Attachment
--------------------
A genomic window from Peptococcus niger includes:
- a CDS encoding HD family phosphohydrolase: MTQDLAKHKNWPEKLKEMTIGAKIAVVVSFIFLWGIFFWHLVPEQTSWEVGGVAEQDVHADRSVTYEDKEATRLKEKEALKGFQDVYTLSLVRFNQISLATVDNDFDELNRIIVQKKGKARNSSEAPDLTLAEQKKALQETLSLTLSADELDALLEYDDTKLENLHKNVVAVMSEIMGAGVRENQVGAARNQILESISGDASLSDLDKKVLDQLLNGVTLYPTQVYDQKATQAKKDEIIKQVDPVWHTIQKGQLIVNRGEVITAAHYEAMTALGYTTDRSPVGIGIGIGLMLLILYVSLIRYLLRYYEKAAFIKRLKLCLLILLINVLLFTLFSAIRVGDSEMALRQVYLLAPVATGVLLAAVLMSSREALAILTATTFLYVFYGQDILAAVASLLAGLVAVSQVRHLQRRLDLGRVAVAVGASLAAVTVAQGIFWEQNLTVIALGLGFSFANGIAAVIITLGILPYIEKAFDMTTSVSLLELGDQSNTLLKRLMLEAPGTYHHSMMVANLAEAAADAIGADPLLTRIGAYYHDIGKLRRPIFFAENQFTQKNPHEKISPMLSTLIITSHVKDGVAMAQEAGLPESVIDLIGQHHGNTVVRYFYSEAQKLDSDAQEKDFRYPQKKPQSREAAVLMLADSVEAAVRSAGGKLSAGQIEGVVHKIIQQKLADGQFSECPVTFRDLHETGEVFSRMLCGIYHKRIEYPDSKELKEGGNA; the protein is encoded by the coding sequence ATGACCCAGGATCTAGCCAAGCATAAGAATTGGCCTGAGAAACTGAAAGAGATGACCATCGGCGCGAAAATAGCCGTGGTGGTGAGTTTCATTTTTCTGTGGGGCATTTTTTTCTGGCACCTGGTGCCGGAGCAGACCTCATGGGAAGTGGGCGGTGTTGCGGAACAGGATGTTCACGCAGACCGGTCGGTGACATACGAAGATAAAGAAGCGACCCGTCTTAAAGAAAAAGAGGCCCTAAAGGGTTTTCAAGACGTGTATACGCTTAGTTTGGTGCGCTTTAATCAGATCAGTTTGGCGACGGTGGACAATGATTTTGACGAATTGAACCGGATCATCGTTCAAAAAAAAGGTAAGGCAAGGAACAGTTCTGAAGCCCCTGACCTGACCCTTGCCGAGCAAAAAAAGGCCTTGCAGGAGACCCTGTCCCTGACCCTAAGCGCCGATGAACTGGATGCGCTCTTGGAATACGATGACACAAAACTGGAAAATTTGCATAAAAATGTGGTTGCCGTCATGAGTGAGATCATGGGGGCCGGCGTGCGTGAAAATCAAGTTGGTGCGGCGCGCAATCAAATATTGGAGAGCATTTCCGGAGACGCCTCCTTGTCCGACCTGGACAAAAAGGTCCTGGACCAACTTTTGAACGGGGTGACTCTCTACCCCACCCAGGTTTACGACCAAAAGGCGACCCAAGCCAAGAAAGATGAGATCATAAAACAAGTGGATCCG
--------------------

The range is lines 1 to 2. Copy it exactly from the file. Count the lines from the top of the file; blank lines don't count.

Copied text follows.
A genomic window from Peptococcus niger includes:
- a CDS encoding HD family phosphohydrolase: MTQDLAKHKNWPEKLKEMTIGAKIAVVVSFIFLWGIFFWHLVPEQTSWEVGGVAEQDVHADRSVTYEDKEATRLKEKEALKGFQDVYTLSLVRFNQISLATVDNDFDELNRIIVQKKGKARNSSEAPDLTLAEQKKALQETLSLTLSADELDALLEYDDTKLENLHKNVVAVMSEIMGAGVRENQVGAARNQILESISGDASLSDLDKKVLDQLLNGVTLYPTQVYDQKATQAKKDEIIKQVDPVWHTIQKGQLIVNRGEVITAAHYEAMTALGYTTDRSPVGIGIGIGLMLLILYVSLIRYLLRYYEKAAFIKRLKLCLLILLINVLLFTLFSAIRVGDSEMALRQVYLLAPVATGVLLAAVLMSSREALAILTATTFLYVFYGQDILAAVASLLAGLVAVSQVRHLQRRLDLGRVAVAVGASLAAVTVAQGIFWEQNLTVIALGLGFSFANGIAAVIITLGILPYIEKAFDMTTSVSLLELGDQSNTLLKRLMLEAPGTYHHSMMVANLAEAAADAIGADPLLTRIGAYYHDIGKLRRPIFFAENQFTQKNPHEKISPMLSTLIITSHVKDGVAMAQEAGLPESVIDLIGQHHGNTVVRYFYSEAQKLDSDAQEKDFRYPQKKPQSREAAVLMLADSVEAAVRSAGGKLSAGQIEGVVHKIIQQKLADGQFSECPVTFRDLHETGEVFSRMLCGIYHKRIEYPDSKELKEGGNA; the protein is encoded by the coding sequence ATGACCCAGGATCTAGCCAAGCATAAGAATTGGCCTGAGAAACTGAAAGAGATGACCATCGGCGCGAAAATAGCCGTGGTGGTGAGTTTCATTTTTCTGTGGGGCATTTTTTTCTGGCACCTGGTGCCGGAGCAGACCTCATGGGAAGTGGGCGGTGTTGCGGAACAGGATGTTCACGCAGACCGGTCGGTGACATACGAAGATAAAGAAGCGACCCGTCTTAAAGAAAAAGAGGCCCTAAAGGGTTTTCAAGACGTGTATACGCTTAGTTTGGTGCGCTTTAATCAGATCAGTTTGGCGACGGTGGACAATGATTTTGACGAATTGAACCGGATCATCGTTCAAAAAAAAGGTAAGGCAAGGAACAGTTCTGAAGCCCCTGACCTGACCCTTGCCGAGCAAAAAAAGGCCTTGCAGGAGACCCTGTCCCTGACCCTAAGCGCCGATGAACTGGATGCGCTCTTGGAATACGATGACACAAAACTGGAAAATTTGCATAAAAATGTGGTTGCCGTCATGAGTGAGATCATGGGGGCCGGCGTGCGTGAAAATCAAGTTGGTGCGGCGCGCAATCAAATATTGGAGAGCATTTCCGGAGACGCCTCCTTGTCCGACCTGGACAAAAAGGTCCTGGACCAACTTTTGAACGGGGTGACTCTCTACCCCACCCAGGTTTACGACCAAAAGGCGACCCAAGCCAAGAAAGATGAGATCATAAAACAAGTGGATCCG